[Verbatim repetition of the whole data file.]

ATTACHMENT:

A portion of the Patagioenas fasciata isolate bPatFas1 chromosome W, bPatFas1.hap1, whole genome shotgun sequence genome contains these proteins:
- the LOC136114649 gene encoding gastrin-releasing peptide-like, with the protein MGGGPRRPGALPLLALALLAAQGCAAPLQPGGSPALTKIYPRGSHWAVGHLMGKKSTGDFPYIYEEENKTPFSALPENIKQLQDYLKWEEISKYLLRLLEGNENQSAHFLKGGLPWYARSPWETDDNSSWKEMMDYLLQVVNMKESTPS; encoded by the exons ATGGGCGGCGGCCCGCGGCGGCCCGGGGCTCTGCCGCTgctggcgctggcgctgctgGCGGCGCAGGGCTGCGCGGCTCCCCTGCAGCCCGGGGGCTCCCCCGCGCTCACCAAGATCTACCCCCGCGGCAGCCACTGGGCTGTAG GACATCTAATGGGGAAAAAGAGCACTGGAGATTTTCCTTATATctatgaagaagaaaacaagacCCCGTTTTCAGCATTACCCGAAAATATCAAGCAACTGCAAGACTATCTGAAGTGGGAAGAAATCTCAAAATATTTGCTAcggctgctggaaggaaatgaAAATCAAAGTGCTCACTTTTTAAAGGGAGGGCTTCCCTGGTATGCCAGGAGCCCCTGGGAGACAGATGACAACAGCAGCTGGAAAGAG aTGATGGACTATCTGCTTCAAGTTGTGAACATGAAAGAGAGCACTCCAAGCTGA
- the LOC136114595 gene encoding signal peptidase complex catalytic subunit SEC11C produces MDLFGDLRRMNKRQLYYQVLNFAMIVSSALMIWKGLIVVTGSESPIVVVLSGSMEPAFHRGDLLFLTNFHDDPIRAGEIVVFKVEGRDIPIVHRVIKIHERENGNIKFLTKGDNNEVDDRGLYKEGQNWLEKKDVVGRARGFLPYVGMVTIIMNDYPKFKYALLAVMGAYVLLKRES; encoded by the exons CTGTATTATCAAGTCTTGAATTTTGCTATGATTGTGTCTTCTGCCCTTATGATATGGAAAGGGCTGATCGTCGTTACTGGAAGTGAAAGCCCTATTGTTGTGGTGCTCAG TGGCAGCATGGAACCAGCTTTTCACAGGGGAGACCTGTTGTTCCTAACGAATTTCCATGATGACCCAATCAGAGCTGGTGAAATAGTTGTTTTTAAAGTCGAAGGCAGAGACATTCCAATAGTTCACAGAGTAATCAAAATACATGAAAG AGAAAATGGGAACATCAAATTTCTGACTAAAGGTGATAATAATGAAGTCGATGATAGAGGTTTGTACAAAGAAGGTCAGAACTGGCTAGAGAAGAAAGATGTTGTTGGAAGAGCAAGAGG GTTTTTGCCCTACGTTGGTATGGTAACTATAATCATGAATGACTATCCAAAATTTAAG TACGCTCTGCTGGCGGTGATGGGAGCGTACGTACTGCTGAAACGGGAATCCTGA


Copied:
A portion of the Patagioenas fasciata isolate bPatFas1 chromosome W, bPatFas1.hap1, whole genome shotgun sequence genome contains these proteins:
- the LOC136114649 gene encoding gastrin-releasing peptide-like, with the protein MGGGPRRPGALPLLALALLAAQGCAAPLQPGGSPALTKIYPRGSHWAVGHLMGKKSTGDFPYIYEEENKTPFSALPENIKQLQDYLKWEEISKYLLRLLEGNENQSAHFLKGGLPWYARSPWETDDNSSWKEMMDYLLQVVNMKESTPS; encoded by the exons ATGGGCGGCGGCCCGCGGCGGCCCGGGGCTCTGCCGCTgctggcgctggcgctgctgGCGGCGCAGGGCTGCGCGGCTCCCCTGCAGCCCGGGGGCTCCCCCGCGCTCACCAAGATCTACCCCCGCGGCAGCCACTGGGCTGTAG GACATCTAATGGGGAAAAAGAGCACTGGAGATTTTCCTTATATctatgaagaagaaaacaagacCCCGTTTTCAGCATTACCCGAAAATATCAAGCAACTGCAAGACTATCTGAAGTGGGAAGAAATCTCAAAATATTTGCTAcggctgctggaaggaaatgaAAATCAAAGTGCTCACTTTTTAAAGGGAGGGCTTCCCTGGTATGCCAGGAGCCCCTGGGAGACAGATGACAACAGCAGCTGGAAAGAG aTGATGGACTATCTGCTTCAAGTTGTGAACATGAAAGAGAGCACTCCAAGCTGA
- the LOC136114595 gene encoding signal peptidase complex catalytic subunit SEC11C produces MDLFGDLRRMNKRQLYYQVLNFAMIVSSALMIWKGLIVVTGSESPIVVVLSGSMEPAFHRGDLLFLTNFHDDPIRAGEIVVFKVEGRDIPIVHRVIKIHERENGNIKFLTKGDNNEVDDRGLYKEGQNWLEKKDVVGRARGFLPYVGMVTIIMNDYPKFKYALLAVMGAYVLLKRES; encoded by the exons CTGTATTATCAAGTCTTGAATTTTGCTATGATTGTGTCTTCTGCCCTTATGATATGGAAAGGGCTGATCGTCGTTACTGGAAGTGAAAGCCCTATTGTTGTGGTGCTCAG TGGCAGCATGGAACCAGCTTTTCACAGGGGAGACCTGTTGTTCCTAACGAATTTCCATGATGACCCAATCAGAGCTGGTGAAATAGTTGTTTTTAAAGTCGAAGGCAGAGACATTCCAATAGTTCACAGAGTAATCAAAATACATGAAAG AGAAAATGGGAACATCAAATTTCTGACTAAAGGTGATAATAATGAAGTCGATGATAGAGGTTTGTACAAAGAAGGTCAGAACTGGCTAGAGAAGAAAGATGTTGTTGGAAGAGCAAGAGG GTTTTTGCCCTACGTTGGTATGGTAACTATAATCATGAATGACTATCCAAAATTTAAG TACGCTCTGCTGGCGGTGATGGGAGCGTACGTACTGCTGAAACGGGAATCCTGA